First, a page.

Researchers have long believed that humans split from apes some five million years ago in Africa, but a study Monday suggests it happened in Europe far earlier than that.
Just where the last common ancestor between chimps — our closest relatives — and humans existed is a matter of hot debate in the scientific community.
The new hypothesis about the origin of mankind is based on 7.2 million-year-old pre-human remains found in caves in Greece and Bulgaria.
Researchers from France, Germany, Bulgaria, Greece, Canada and Australia analyzed the dental roots of two known specimens of the fossil hominid Graecopithecus freybergi.
Using a specialized X-ray known as computer tomography to scan a lower jaw from Greece and an upper premolar from Bulgaria, they found characteristics suggesting these ape like creatures — nicknamed “El Graeco” — were likely pre-humans, or hominids.
“We were surprised by our results, as pre-humans were previously known only from sub-Saharan Africa,” said co-author Jochen Fuss, a researcher at the University of Tubingen.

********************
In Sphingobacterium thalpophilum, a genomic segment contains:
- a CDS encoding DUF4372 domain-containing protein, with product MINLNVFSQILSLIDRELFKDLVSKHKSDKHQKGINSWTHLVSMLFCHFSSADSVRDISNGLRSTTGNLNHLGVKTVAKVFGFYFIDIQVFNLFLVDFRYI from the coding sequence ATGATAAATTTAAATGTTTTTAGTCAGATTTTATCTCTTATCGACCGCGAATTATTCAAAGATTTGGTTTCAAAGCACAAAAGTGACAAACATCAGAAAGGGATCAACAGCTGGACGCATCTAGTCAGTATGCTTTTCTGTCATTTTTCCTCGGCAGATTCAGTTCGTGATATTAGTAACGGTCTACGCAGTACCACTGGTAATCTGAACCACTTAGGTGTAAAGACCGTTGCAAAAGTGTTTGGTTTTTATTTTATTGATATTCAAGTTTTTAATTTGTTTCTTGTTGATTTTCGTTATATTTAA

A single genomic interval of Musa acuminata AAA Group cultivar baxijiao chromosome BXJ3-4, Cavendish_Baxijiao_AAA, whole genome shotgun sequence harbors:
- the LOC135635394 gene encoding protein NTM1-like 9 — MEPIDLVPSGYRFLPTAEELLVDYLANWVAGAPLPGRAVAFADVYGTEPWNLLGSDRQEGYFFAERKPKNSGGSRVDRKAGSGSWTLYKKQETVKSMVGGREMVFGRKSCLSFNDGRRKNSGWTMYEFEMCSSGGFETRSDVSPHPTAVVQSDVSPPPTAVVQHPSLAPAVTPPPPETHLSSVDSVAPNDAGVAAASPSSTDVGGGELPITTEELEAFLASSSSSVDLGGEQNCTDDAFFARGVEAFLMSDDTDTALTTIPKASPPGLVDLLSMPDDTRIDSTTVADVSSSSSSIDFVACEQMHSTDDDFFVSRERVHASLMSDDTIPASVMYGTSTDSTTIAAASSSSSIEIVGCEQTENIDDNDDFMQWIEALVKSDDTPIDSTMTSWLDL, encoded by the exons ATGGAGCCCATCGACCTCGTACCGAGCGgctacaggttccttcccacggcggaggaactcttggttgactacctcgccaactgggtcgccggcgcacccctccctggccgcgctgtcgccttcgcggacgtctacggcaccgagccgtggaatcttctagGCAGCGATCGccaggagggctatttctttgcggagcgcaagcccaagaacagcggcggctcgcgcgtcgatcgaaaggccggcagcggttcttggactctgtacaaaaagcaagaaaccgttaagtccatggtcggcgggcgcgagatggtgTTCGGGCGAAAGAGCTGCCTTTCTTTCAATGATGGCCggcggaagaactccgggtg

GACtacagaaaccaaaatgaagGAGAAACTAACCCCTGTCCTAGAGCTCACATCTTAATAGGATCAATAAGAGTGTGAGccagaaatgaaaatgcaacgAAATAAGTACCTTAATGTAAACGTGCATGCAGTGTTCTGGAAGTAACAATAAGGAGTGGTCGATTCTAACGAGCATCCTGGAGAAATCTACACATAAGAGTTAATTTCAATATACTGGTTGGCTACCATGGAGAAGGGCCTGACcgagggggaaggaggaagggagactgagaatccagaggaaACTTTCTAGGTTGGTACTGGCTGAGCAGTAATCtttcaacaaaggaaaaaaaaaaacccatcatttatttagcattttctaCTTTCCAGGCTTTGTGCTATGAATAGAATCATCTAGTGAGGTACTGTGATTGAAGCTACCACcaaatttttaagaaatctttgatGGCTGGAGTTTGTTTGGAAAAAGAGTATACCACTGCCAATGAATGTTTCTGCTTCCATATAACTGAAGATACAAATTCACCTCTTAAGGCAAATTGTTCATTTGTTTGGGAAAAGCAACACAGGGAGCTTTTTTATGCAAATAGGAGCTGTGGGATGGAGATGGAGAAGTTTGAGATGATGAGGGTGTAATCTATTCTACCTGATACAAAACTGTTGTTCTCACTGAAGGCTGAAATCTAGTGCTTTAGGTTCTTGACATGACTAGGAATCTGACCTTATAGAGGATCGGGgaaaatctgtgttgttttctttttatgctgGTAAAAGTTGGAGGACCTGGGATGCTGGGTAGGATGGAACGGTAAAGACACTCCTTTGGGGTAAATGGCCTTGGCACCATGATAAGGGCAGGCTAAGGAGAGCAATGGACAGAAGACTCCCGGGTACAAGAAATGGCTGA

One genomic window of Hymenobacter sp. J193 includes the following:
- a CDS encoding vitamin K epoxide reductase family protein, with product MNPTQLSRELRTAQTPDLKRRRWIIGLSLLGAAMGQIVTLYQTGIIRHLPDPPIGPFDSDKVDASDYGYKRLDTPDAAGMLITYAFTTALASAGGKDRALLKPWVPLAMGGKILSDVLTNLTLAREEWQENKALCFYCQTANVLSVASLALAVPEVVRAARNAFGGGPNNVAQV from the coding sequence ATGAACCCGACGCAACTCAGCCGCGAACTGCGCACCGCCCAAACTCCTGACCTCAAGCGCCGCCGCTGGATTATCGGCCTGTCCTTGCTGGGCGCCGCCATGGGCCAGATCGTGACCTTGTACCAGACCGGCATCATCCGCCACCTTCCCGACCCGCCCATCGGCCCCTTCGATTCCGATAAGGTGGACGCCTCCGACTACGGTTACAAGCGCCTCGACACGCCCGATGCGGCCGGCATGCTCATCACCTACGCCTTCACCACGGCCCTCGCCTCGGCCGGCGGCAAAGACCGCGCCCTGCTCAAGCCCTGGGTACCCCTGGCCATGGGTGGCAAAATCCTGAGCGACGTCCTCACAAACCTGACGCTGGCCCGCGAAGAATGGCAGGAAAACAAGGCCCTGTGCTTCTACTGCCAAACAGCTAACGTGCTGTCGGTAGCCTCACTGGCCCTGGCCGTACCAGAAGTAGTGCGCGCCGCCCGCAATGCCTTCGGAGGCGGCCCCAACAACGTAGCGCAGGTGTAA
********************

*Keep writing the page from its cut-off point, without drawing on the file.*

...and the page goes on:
The findings also showed Graecopithecus is far older than the oldest known potential pre-human from Africa — Sahelanthropus from Chad, which is six or seven million years old.
The fossil in Greece was dated to 7.24 million years, while the Bulgarian one was 7.175 million years old, said the report in the journal PLOS ONE.
“This dating allows us to move the human-chimpanzee split into the Mediterranean area,” said co-author David Begun, a University of Toronto paleoanthropologist.
Environmental changes may have helped drive the evolution of pre-human species, separate from apes, said co-author Madelaine Bohme, a professor of human evolution at the University of Tubingen.
“The incipient formation of a desert in North Africa more than seven million years ago and the spread of savannahs in Southern Europe may have played a central role in the splitting of the human and chimpanzee lineages,” said Bohme.
The two fossils were found in sediment that contained red-colored silts “and could be classified as desert dust,” said the report.
“These data document for the first time a spreading Sahara 7.2 million years ago, whose desert storms transported red, salty dusts to the north coast of the Mediterranean Sea in its then form,” it said.
Severe droughts and wildfires may have forced apes to seek out new food sources, and begin walking upright more often.